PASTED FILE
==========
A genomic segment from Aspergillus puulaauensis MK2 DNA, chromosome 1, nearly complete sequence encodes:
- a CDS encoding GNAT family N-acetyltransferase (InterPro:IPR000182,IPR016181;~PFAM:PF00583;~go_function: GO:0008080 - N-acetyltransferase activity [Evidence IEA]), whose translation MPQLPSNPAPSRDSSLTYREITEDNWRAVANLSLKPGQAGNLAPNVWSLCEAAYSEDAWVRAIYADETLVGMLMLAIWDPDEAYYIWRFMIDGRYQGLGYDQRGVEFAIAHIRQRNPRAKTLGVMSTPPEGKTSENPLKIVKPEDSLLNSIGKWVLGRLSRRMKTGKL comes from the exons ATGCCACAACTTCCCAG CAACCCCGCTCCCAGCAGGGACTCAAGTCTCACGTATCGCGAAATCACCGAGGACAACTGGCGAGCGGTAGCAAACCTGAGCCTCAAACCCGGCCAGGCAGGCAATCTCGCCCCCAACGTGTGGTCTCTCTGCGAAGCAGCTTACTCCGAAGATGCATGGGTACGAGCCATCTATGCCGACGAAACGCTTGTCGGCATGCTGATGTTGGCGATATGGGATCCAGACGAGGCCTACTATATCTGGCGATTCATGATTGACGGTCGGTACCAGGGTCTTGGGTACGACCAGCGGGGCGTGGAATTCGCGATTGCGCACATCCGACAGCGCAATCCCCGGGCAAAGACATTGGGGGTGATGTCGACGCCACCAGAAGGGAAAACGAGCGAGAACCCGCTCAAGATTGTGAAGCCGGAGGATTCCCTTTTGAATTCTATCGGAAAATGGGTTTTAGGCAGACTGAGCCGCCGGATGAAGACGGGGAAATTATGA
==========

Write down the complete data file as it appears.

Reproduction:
A genomic segment from Aspergillus puulaauensis MK2 DNA, chromosome 1, nearly complete sequence encodes:
- a CDS encoding GNAT family N-acetyltransferase (InterPro:IPR000182,IPR016181;~PFAM:PF00583;~go_function: GO:0008080 - N-acetyltransferase activity [Evidence IEA]), whose translation MPQLPSNPAPSRDSSLTYREITEDNWRAVANLSLKPGQAGNLAPNVWSLCEAAYSEDAWVRAIYADETLVGMLMLAIWDPDEAYYIWRFMIDGRYQGLGYDQRGVEFAIAHIRQRNPRAKTLGVMSTPPEGKTSENPLKIVKPEDSLLNSIGKWVLGRLSRRMKTGKL comes from the exons ATGCCACAACTTCCCAG CAACCCCGCTCCCAGCAGGGACTCAAGTCTCACGTATCGCGAAATCACCGAGGACAACTGGCGAGCGGTAGCAAACCTGAGCCTCAAACCCGGCCAGGCAGGCAATCTCGCCCCCAACGTGTGGTCTCTCTGCGAAGCAGCTTACTCCGAAGATGCATGGGTACGAGCCATCTATGCCGACGAAACGCTTGTCGGCATGCTGATGTTGGCGATATGGGATCCAGACGAGGCCTACTATATCTGGCGATTCATGATTGACGGTCGGTACCAGGGTCTTGGGTACGACCAGCGGGGCGTGGAATTCGCGATTGCGCACATCCGACAGCGCAATCCCCGGGCAAAGACATTGGGGGTGATGTCGACGCCACCAGAAGGGAAAACGAGCGAGAACCCGCTCAAGATTGTGAAGCCGGAGGATTCCCTTTTGAATTCTATCGGAAAATGGGTTTTAGGCAGACTGAGCCGCCGGATGAAGACGGGGAAATTATGA